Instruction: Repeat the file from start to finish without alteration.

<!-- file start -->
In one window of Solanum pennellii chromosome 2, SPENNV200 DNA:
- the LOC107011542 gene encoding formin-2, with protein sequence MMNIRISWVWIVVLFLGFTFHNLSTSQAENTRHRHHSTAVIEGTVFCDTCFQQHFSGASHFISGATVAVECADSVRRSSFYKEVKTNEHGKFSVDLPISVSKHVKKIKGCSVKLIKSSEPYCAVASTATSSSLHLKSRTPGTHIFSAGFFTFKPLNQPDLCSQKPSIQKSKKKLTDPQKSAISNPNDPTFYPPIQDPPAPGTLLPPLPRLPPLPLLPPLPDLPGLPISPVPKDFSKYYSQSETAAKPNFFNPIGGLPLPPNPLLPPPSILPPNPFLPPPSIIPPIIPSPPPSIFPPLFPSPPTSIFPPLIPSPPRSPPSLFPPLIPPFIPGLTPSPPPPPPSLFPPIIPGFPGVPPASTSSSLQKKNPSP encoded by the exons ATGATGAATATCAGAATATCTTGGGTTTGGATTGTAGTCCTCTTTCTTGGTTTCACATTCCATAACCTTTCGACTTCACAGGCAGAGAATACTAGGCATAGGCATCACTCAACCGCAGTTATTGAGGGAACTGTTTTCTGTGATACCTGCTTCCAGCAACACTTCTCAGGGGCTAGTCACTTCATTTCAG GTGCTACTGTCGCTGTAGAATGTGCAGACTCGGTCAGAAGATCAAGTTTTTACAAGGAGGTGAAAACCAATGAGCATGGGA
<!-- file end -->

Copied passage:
In one window of Solanum pennellii chromosome 2, SPENNV200 DNA:
- the LOC107011542 gene encoding formin-2, with protein sequence MMNIRISWVWIVVLFLGFTFHNLSTSQAENTRHRHHSTAVIEGTVFCDTCFQQHFSGASHFISGATVAVECADSVRRSSFYKEVKTNEHGKFSVDLPISVSKHVKKIKGCSVKLIKSSEPYCAVASTATSSSLHLKSRTPGTHIFSAGFFTFKPLNQPDLCSQKPSIQKSKKKLTDPQKSAISNPNDPTFYPPIQDPPAPGTLLPPLPRLPPLPLLPPLPDLPGLPISPVPKDFSKYYSQSETAAKPNFFNPIGGLPLPPNPLLPPPSILPPNPFLPPPSIIPPIIPSPPPSIFPPLFPSPPTSIFPPLIPSPPRSPPSLFPPLIPPFIPGLTPSPPPPPPSLFPPIIPGFPGVPPASTSSSLQKKNPSP encoded by the exons ATGATGAATATCAGAATATCTTGGGTTTGGATTGTAGTCCTCTTTCTTGGTTTCACATTCCATAACCTTTCGACTTCACAGGCAGAGAATACTAGGCATAGGCATCACTCAACCGCAGTTATTGAGGGAACTGTTTTCTGTGATACCTGCTTCCAGCAACACTTCTCAGGGGCTAGTCACTTCATTTCAG GTGCTACTGTCGCTGTAGAATGTGCAGACTCGGTCAGAAGATCAAGTTTTTACAAGGAGGTGAAAACCAATGAGCATGGGA